Wyoming Fish and Game Department has 22 elk feed grounds scattered around the western part of the state and feeds as many as 17,000 elk every winter. The agency currently has eight of its 22 feedgrounds on National Forest land; six on BLM land.
The operation of feedgrounds has been controversial for decades. Many wildlife advocates argue that the feedgrounds are a natural conduit for the spread of wildlife diseases like brucellosis and Chronic Wasting Disease, a prion disease similar to Mad Cow Disease in cattle.
The livestock industry strongly supports feedgrounds because they believe it reduces elk conflicts on hay fields. There is also the issue that domestic livestock consumption of public forage on federal lands in summer likely reduces the carrying capacity for wildlife in winter, and the feedgrounds hide this fact. Feedgrounds like fish hatcheries that hide the degradation of watersheds by artificially sustaining catchable fish.
Several environmental organizations, including Gallatin Wildlife Association, Western Watersheds Project, Wyoming Wildlife Advocates, and Wyoming Sierra Club, are suing to force the Bridger Teton Forest Service to halt feeding operations on federal lands, arguing that the policy jeopardizes wild ungulate populations in the Greater Yellowstone Ecosystem.
The first efforts to feed elk began with the establishment in 1912 of the National Elk Refuge by Jackson, Wyoming.
In 1929, the Wyoming legislature passed legislation making the Wyoming Department of Fish and Game financially liable for elk damage to hay crops. The Game and Fish decided the creation of feedgrounds could minimize elk-cattle conflicts. In 1929, feedgrounds were established to concentrate elk in the winter months to preclude feeding upon forage found on private ranchlands.
However, one of the negative effects of feedgrounds is that it keeps elk off naturally occurring winter range where they would be more widely distributed. The dense concentrations found at feedgrounds favors the spread of disease like brucellosis and chronic wasting disease (CWD).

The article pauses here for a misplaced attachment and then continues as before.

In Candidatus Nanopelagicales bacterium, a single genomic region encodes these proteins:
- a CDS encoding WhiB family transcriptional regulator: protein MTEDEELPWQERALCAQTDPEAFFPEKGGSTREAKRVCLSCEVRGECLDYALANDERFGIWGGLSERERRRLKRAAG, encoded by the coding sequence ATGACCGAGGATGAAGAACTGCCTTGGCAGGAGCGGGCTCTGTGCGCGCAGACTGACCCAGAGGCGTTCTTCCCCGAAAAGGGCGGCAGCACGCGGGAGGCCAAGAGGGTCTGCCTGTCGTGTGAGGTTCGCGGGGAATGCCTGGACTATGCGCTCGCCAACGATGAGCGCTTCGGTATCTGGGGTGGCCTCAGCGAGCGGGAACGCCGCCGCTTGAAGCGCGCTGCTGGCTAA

Chronic Wasting Disease is a prion disease that infects ungulates like deer and elk. It involves the gradual wasting away of the brain and results in premature death. Elk and other wildlife can pick up CWD by grazing areas with infected animals through direct contact or by feeding on infected sites.
Symptoms include drastic weight loss (wasting), stumbling, listlessness, and other neurologic indicators. However, the disease takes years for an infected animal to display symptomatic effects. So an elk can become infected and not show outward symptoms for months yet can infect other members of the herd.
Some fear that the consumption of infected meat could result in CWD transfer to humans with similar outcomes. If this is shown to be a significant risk to hunters, it may well result in fewer hunting licenses sold, and in turn, fewer funds for the state game and fish departments that rely heavily on hunter fees to fund their programs.
To date, there have been no reported cases of CWD infection in people. However, caution in the interpretation of these assertions since there is no way to distinguish CWD in people from other prion diseases like Creutzfeldt-Jakob disease (CJD).